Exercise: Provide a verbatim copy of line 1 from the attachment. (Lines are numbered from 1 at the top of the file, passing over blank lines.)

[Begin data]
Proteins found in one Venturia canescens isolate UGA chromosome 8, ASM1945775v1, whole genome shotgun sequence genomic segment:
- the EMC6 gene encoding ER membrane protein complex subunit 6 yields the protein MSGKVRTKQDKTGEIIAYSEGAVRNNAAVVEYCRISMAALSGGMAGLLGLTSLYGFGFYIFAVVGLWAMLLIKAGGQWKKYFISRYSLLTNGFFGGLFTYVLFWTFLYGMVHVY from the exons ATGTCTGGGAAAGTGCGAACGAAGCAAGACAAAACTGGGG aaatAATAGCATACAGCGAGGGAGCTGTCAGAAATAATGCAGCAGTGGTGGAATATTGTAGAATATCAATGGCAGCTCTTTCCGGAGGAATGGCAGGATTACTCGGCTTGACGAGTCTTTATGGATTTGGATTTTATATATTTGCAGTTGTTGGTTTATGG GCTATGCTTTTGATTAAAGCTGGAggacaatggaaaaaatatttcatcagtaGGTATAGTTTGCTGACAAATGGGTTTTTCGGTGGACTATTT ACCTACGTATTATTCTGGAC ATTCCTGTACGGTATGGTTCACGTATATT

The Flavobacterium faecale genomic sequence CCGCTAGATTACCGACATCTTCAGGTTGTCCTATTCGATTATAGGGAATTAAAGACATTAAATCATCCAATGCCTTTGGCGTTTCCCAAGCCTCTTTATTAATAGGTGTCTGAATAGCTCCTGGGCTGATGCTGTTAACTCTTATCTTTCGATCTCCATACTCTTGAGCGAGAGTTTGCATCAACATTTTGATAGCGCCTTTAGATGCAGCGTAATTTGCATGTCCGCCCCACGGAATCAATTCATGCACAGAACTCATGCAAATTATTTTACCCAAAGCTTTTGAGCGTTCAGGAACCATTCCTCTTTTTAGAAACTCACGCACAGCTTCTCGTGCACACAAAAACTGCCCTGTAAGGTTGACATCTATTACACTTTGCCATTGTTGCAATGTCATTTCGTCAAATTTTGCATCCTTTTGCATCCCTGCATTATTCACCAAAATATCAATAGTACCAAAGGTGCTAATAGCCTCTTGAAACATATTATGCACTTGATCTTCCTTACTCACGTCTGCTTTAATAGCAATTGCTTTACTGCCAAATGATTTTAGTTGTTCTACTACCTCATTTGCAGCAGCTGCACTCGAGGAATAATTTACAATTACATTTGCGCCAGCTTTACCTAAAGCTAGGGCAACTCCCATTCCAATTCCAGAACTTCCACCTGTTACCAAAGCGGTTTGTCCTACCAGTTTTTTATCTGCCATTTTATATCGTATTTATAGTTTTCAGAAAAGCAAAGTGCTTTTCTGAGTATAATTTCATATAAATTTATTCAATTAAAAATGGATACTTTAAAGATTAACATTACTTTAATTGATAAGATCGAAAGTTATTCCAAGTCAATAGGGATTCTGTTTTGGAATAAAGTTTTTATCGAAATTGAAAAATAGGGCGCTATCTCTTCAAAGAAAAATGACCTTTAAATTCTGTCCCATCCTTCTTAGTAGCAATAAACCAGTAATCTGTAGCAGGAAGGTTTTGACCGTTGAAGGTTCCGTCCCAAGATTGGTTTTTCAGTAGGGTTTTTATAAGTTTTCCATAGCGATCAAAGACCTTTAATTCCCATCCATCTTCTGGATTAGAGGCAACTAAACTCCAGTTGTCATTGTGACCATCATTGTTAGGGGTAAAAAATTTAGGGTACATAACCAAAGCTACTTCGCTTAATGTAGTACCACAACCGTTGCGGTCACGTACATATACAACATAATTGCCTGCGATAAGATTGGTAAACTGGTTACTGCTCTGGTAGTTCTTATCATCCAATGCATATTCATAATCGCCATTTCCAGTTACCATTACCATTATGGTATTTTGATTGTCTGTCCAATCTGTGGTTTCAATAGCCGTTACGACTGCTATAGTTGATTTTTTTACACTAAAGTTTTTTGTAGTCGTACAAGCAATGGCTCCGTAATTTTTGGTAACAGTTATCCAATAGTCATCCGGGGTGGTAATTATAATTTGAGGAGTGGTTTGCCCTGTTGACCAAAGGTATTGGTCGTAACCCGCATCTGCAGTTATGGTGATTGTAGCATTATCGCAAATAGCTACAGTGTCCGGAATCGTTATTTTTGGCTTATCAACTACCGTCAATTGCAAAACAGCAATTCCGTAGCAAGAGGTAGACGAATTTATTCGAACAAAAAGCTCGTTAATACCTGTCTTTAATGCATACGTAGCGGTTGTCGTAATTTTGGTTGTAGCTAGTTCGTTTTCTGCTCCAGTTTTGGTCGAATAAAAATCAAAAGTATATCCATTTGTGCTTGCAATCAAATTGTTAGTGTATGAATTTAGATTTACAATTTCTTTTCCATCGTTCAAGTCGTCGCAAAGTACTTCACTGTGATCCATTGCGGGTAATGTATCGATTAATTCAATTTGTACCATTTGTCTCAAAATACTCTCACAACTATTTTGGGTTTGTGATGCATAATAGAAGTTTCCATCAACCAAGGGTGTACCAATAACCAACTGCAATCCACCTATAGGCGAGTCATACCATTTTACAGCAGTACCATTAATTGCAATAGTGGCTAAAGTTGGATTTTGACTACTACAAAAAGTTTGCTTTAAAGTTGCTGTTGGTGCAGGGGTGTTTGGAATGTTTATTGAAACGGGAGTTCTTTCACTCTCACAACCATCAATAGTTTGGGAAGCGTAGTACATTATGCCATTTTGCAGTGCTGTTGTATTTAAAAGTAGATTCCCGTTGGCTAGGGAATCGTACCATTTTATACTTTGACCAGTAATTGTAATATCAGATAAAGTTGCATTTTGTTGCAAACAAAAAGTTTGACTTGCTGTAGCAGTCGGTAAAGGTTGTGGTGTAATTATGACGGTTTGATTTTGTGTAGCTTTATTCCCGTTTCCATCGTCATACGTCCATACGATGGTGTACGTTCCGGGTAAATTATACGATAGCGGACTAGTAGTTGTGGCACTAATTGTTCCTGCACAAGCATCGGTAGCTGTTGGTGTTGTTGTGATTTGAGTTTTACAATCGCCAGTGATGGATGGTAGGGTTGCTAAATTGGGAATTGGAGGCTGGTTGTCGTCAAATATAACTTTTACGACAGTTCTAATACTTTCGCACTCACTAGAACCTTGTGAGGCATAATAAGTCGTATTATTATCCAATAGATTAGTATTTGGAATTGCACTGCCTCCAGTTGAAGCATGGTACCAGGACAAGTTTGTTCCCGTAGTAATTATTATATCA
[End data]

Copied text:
Proteins found in one Venturia canescens isolate UGA chromosome 8, ASM1945775v1, whole genome shotgun sequence genomic segment: